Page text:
Soybean leaf cupping, suspected Dicamba injury

Dicamba: What’s happening in Illinois

As neighboring states ban use of in-season dicamba, here’s a look at what Illinois farmers and agronomists are seeing across Illinois soybean fields.

There’s a storm brewing in soybean-producing states and this time, it has nothing to do with the weather. Backlash from off-target dicamba movement injuries in Arkansas, Mississippi, Tennessee, Kansas and Nebraska spread quickly during post-application season. Missouri and Arkansas halted all sales and use of dicamba last week as official drift complaints mounted to 134 and 500 claims, respectively.

The Illinois Department of Agriculture (IDOA) has received six alleged misuse complaints as of July 10, says Rebecca Clark, IDOA communications director.   

While low in comparison to neighboring states, University of Illinois weed scientist Aaron Hager says the number of official complaints is not the best way to gauge the breadth of the situation.

 
Each passing day brings more questions with fewer answers. The first question on the table: Are all the puckered leaves caused by off-target dicamba movement?

Monsanto’s Robb Fraley, chief technology officer, took to Twitter last week to ask farmers to hold off on quick judgement.
 
 
Yet all across Illinois, scouting by agronomists, weed scientists and farmers revealed cupped leaves and damaged soybean plants, generally credited to dicamba injury. 
 
 
 
 
 
 “It’s everywhere,” says Stephanie Porter, sales agronomist with Burrus Hybrids. Dicamba drift from applications in corn were the first issues Porter spotted, but then different reports rolled in from eastern Illinois, southern Illinois and finally northern Illinois.

“Most of the recent calls, pictures and texts have been traced back to dicamba in soybeans,” she explains. How extensive is the problem? It’s hard to say, Porter notes, as grower applicators and co-ops face similar situations. Several farmers are talking through problems amongst themselves without filing an official claim to the IDOA.

Hager believes the situation will escalate over the next few weeks.

“I could be wrong, but I’m guessing this is just the tip of the iceberg,” Hager notes. Delayed symptomology is part of the false sense of security, meaning farmers may see symptoms appear far after drift occurs. “Exposure and symptoms can be separated by weeks,” he explains.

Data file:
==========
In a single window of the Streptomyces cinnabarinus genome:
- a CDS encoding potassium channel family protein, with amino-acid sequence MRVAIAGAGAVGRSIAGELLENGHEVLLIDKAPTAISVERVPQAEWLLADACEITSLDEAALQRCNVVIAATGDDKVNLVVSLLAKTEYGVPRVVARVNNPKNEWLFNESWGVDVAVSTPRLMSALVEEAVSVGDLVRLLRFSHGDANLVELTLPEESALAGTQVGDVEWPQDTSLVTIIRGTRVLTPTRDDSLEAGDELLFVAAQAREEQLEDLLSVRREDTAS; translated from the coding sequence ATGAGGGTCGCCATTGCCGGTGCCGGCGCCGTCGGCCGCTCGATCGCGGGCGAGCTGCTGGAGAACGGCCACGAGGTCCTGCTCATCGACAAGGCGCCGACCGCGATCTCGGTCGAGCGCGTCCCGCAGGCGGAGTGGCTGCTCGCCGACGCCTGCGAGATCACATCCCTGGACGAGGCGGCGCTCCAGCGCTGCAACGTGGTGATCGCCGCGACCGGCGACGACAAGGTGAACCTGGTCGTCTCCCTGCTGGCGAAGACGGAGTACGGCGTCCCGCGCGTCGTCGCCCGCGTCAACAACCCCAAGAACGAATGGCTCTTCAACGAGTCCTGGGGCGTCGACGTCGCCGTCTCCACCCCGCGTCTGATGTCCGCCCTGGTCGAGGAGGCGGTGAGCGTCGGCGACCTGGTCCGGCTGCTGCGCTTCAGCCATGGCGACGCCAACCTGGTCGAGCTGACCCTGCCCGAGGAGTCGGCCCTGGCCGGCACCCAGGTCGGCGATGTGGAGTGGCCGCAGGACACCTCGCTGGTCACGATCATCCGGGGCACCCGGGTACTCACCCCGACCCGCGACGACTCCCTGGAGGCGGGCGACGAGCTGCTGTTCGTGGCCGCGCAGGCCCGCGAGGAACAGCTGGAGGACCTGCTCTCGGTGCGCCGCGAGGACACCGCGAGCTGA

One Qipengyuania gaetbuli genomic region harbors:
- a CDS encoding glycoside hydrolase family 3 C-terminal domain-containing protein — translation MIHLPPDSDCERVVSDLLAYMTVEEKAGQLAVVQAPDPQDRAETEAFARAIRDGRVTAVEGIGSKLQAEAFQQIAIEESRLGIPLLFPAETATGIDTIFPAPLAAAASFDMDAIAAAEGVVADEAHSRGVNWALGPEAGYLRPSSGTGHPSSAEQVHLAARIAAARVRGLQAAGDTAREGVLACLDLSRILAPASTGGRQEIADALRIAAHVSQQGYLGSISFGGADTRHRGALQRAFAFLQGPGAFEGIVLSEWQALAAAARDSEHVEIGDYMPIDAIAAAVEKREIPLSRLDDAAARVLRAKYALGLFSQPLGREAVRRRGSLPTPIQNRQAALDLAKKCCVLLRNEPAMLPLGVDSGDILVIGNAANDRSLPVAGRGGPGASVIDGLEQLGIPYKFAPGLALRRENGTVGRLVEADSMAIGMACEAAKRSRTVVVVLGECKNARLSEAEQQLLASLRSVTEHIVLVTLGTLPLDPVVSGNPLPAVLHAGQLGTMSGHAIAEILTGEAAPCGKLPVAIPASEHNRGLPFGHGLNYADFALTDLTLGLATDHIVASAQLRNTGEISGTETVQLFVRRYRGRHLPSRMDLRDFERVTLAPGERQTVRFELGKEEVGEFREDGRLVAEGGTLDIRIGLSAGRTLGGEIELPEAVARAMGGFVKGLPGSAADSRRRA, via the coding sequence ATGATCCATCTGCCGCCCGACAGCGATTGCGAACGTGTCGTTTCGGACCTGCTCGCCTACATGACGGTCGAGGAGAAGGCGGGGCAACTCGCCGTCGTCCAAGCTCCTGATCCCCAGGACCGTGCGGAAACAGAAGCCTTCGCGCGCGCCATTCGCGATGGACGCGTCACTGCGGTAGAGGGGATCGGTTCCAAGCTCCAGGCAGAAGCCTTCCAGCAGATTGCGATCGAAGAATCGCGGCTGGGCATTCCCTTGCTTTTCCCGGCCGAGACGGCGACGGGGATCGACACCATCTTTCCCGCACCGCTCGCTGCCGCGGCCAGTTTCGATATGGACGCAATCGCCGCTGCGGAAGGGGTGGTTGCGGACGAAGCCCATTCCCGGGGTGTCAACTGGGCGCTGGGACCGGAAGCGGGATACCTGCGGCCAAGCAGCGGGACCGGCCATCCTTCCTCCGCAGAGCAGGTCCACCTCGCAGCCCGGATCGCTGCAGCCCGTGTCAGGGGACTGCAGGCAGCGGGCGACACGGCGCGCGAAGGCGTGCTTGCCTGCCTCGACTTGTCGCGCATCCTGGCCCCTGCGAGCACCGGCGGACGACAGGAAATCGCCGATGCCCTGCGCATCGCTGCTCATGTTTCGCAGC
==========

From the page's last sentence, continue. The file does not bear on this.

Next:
Part of the frustration for farmers? The feeling that they applied XtendiMax, Engenia or FeXapan correctly, only to find off-target damage two-to-three weeks later, says Karen Corrigan, McGillicuddy Corrigan Agronomics.
 
 
Every incident is unique, Porter notes, and most farmers have started with a phone call to their applicator when they suspect off-target dicamba movement. Some farmers have sought help from their seed company representative to confirm the damage, while others want someone to help settle a dispute.

The process starts by reaching out to your neighbors, Porter says, and finding out which herbicide they applied and when. “I can’t do that part for you,” she says. Every single incident is a mystery that farmers should document with photos and clues, Corrigan notes.
 
 
“Unfortunately, most of it’s from off-label applications,” Porter notes. “Not spraying at the right time, wind issues or spraying at night.”

“We’ve probably had everything occur,” Hager notes. “There were not many days where it was possible to spray within label requirements.”

Josh Gunther, Burrus Hybrids, used weather data from 2013, 2014 and 2015 to compare label requirements and possible XtendiMax, Liberty and RoundUp PowerMax application hours. “On average, there are half as many hours available to spray on label with XtendiMax compared to Liberty and RoundUp,” Porter explains.

Every growing season has different weather conditions, she notes, but the calculations indicate just how small the application window can be, especially considering temperature inversion frequencies.   
 
 
 
 
What can farmers do? “It’s all up to the individuals,” Hager says. “Try to work it out or, if you’re not getting anywhere, you have every right to file a formal complaint.”

Farmers or individuals may file a complaint by filling out and submitting the pesticide drift complaint form or by calling IDOA’s Bureau of Environmental Programs at 1-800-641-3934 (voice and TDD) or 217-785-2427. Complaints must be filed within 30 days of the incident or within 30 days from when damage was first identified.
TAGS: Crops Soybean
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